Something fast – and fine for the family – Ford Puma ST
Properly sporty versions of supermini-based small SUVs are surprisingly rare, especially when they’re engineered as well as Ford’s fast small SUV, the Puma ST. As you’d expect, this car borrows much from its Fiesta ST showroom stablemate, including its lively 1.5-litre EcoBoost turbo engine, though that unit’s been tweaked here for extra torque, so as to compensate for this little crossover’s extra 100kgs of weight. As a result, this top Puma is able to match the Fiesta ST’s 0-62mph time of 6.7s (which is just a second behind a Focus ST). The top speed is 137mph and active exhaust valve technology amplifies the naturally sporty three-cylinder engine sound too.
Lots of other Ford Performance engineering changes feature here in a bid to give this fast Puma some real handling credibility. An optimised chassis features bespoke twist-beam, anti-roll bar and damper configurations. Steering response is 25% faster and the brakes are 17% larger than the standard Puma. Specially-developed Michelin Pilot Sport 4S tyres also help deliver the most agile Ford SUV driving experience yet, plus thick front and rear anti-roll bars add to cornering stability. If you want to go further, you can specify an extra cost 'Performance Pack' which gives you a unique-in-segment limited-slip differential to help get the power down out of tight corners.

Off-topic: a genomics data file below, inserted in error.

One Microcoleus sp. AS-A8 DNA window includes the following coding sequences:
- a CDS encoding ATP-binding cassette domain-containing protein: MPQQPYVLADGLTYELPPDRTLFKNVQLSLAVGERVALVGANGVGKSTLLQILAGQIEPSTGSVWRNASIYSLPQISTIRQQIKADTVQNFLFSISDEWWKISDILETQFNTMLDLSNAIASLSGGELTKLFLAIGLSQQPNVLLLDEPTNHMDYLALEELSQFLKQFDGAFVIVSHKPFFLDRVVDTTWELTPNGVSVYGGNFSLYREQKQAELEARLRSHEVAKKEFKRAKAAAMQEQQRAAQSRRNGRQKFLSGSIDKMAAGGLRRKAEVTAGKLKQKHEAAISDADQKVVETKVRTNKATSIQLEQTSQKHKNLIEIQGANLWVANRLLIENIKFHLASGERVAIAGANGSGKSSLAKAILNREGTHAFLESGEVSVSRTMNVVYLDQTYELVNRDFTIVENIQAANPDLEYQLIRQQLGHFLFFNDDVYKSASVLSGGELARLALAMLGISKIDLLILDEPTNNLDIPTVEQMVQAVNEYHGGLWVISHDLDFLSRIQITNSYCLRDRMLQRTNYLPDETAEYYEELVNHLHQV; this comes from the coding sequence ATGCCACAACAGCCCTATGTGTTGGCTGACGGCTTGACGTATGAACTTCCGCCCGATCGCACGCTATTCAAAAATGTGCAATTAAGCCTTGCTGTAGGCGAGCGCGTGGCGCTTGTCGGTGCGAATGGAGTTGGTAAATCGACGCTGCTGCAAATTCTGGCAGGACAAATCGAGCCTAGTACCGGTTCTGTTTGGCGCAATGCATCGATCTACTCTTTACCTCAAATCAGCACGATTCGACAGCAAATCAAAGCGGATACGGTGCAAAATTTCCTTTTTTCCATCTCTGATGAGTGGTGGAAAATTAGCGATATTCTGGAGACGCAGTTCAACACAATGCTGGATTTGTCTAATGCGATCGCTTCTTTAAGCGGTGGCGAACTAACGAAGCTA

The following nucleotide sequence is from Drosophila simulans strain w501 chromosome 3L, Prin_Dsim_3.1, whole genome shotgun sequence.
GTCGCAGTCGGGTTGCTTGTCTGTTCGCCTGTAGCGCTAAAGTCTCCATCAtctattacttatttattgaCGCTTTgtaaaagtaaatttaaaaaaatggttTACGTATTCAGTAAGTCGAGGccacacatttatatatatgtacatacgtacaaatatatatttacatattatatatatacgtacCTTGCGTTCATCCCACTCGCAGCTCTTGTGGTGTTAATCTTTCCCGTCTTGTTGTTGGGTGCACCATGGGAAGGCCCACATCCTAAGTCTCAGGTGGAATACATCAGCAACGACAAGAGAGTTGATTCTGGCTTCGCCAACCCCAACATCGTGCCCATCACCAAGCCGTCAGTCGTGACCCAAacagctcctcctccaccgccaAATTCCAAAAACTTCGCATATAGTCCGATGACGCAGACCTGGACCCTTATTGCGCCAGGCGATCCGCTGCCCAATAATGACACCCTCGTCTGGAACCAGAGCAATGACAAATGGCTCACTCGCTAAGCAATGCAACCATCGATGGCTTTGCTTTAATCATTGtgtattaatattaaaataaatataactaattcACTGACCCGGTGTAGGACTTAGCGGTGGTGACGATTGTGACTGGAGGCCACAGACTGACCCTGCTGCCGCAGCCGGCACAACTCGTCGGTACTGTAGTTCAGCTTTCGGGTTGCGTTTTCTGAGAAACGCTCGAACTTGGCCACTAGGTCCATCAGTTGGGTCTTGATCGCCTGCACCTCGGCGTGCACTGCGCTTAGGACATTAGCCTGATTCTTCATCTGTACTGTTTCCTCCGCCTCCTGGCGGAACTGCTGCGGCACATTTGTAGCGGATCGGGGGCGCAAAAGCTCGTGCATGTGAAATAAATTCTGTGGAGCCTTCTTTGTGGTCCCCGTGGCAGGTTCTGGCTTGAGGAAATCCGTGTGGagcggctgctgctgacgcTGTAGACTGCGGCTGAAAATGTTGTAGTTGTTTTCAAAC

Whatever your final choice of spec (prices start from just under £30,000), you’ll immediately notice how firmly this car rides the bumps – inevitably as the rear suspension has been stiffened by 50% - but you could live with it on the commute and at cruising speeds, this ST feels much like any normal Puma. Like any ordinary variant in this model line, the ST version features selectable Drive Modes, including a 'Sport' setting (accessible via this bespoke steering wheel button) and a special 'Race Track' option. As for efficiency, well there’s a combined cycle 41.5mpg reading and a 155g/km CO2 emissions figure.